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One of our young reporters from Belfast, Daniella was lucky enough to be accepted into the '3 days in Cannes' programme, which offers 18-28 year old cinephiles the chance to experience one of the most prestigious and historic film festivals in the world.
Check out her insightful account of how she secured her place in the programme, her most anticipated premieres and screenings as well as her general experience of the 72nd annual Cannes Film Festival.
I attended Cannes Film Festival through the '3 days in Cannes' programme which provided me with a pass to gain entry into all screenings at the festival that I wanted to attend between 23-25 May and the chance to request invitations to screenings in the Lumiére theatre.
The programme had a simple application process which involved writing a piece on your love of cinema! It was an enjoyable piece to write and a short and sweet process to gaining the accreditation.
When I arrived in Cannes on 21 May, I was lucky enough to catch the end of Quentin Tarantino's Once Upon a Time in Hollywood premiere outside the Palais. I watched from a short distance Quentin Tarantino, Brad Pitt, Leonardo Dicaprio and Margot Robbie exit down the red carpet after the premiere as the crowd went wild.
The first screening I attended was the French film Les Misérables directed by Ladj Ly. This social realism film follows the tension between the police force in Paris and various neighbourhood groups when an arrest gets out of hand and the reputation of the police officers is at risk. It tackles topics such as police brutality and community divisions. I loved the normality of the police patrolling the streets as it builds tension, believing that something may escalate.
I attended a screening of Ken Loach's film Sorry We Missed You. This was also a social realism film about a caring family consisting of two hard-working parents that are struggling financially and keep on gaining more debt. They both work long hours and have stressful jobs so therefore tension builds between the family members. This film showcases the working-class in modern Britain. It was an engaging and relatable experience representing everyday life.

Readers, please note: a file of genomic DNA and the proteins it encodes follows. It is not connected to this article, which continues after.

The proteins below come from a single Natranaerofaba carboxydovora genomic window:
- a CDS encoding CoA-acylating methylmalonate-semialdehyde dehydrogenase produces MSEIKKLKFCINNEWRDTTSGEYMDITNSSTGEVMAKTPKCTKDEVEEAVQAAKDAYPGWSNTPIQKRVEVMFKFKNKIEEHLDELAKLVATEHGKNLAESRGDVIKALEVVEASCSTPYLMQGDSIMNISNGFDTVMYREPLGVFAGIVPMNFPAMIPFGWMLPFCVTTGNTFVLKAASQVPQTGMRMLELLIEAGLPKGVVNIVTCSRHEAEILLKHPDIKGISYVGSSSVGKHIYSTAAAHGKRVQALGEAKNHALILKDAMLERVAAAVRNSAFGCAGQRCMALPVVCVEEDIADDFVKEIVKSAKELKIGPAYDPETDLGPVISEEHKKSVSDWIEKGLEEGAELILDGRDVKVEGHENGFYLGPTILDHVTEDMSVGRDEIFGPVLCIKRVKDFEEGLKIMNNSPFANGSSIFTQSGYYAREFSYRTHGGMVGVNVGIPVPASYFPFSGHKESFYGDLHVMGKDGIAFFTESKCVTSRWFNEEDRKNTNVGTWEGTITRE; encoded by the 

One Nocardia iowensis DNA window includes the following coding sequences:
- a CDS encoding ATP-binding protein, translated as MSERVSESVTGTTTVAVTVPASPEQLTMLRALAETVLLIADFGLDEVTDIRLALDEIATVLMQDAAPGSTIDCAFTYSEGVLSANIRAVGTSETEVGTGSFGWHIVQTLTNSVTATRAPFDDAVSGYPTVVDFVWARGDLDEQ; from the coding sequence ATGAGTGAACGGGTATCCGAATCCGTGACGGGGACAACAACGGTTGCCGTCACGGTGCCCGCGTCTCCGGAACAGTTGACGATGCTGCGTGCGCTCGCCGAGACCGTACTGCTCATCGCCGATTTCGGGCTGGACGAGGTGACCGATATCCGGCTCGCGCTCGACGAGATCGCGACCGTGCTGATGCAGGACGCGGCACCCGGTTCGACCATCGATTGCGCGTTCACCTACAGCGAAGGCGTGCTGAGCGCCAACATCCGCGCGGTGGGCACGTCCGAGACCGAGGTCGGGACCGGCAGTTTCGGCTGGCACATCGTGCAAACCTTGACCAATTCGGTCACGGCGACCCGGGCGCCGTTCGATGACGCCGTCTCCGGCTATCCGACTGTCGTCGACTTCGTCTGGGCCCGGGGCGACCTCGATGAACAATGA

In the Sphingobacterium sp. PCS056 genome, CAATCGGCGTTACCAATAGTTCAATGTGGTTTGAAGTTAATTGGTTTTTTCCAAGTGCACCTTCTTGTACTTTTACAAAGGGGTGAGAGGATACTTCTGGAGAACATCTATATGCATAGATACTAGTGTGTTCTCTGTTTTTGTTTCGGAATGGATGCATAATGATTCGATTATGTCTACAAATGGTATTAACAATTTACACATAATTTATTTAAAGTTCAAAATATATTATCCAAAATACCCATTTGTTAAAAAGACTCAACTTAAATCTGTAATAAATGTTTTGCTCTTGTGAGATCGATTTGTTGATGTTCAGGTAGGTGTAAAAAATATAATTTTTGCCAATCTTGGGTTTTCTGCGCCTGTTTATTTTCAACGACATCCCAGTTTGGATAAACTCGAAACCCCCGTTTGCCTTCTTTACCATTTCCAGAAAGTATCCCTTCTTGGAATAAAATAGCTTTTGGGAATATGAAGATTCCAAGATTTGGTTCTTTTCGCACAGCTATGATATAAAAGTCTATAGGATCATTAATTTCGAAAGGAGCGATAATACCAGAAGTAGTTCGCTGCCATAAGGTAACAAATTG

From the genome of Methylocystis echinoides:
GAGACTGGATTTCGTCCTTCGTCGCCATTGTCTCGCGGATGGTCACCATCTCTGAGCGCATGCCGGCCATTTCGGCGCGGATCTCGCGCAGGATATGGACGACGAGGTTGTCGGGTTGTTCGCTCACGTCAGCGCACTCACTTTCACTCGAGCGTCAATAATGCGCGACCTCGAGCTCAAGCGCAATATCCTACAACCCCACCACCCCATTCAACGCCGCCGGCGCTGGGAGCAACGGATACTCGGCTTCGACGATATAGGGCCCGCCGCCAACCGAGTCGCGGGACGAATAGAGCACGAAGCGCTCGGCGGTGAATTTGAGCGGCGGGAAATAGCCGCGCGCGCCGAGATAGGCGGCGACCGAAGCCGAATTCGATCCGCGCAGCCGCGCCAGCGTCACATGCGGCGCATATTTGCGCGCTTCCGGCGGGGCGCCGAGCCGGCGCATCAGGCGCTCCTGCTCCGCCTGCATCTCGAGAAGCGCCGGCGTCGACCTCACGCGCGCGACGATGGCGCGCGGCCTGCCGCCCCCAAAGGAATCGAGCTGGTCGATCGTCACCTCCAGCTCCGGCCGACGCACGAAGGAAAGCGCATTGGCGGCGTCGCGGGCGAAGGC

I watched Deerskin directed by Quentin Dupieux. This film has a very simple storyline about a man who falls in love with his Deerskin jacket and believes it should be the only one in the world. Jean Dujardin is hilarious in the film and repeats the humorous line "Don't you see my killer style?" which seemed to make its way into every scene in the film. As his love for the jacket deepens, the story escalates more and more. As he becomes more insane the story becomes more unbelievable. It was some extremely enjoyable, short and sweet 78 minutes.
I queued for 4 hours to ensure I got to see one of the most hyped films in the Director's Fortnight which was The Lighthouse directed by Robert Eggers. The Lighthouse is a fantasy thriller which follows two lighthouse keepers going mad on a desolate island. The creepy monochrome cinematography combined with the stunning performances from Robert Pattinson and Willem Dafoe created a bizarre cinematic experience that had me glued from the first shot. There are many humorous moments in the film which were extremely enjoyable such as Dafoe's monologues and both characters playing tricks on each other. This film was an absolute treat and the highlight of the festival for me.
Apart from the schedules being very hard to figure out and the queues for films being a minimum of 2 hours, the festival was a unique and surreal experience that was truly unforgettable. My experience as an Into Film young reporter also helped me out a lot when I was there as I had experience reviewing films that haven't been released yet so I was able to recommend certain films to other accreditation holders and talk in depth about the films I watched.
It was an honour to attend this event.
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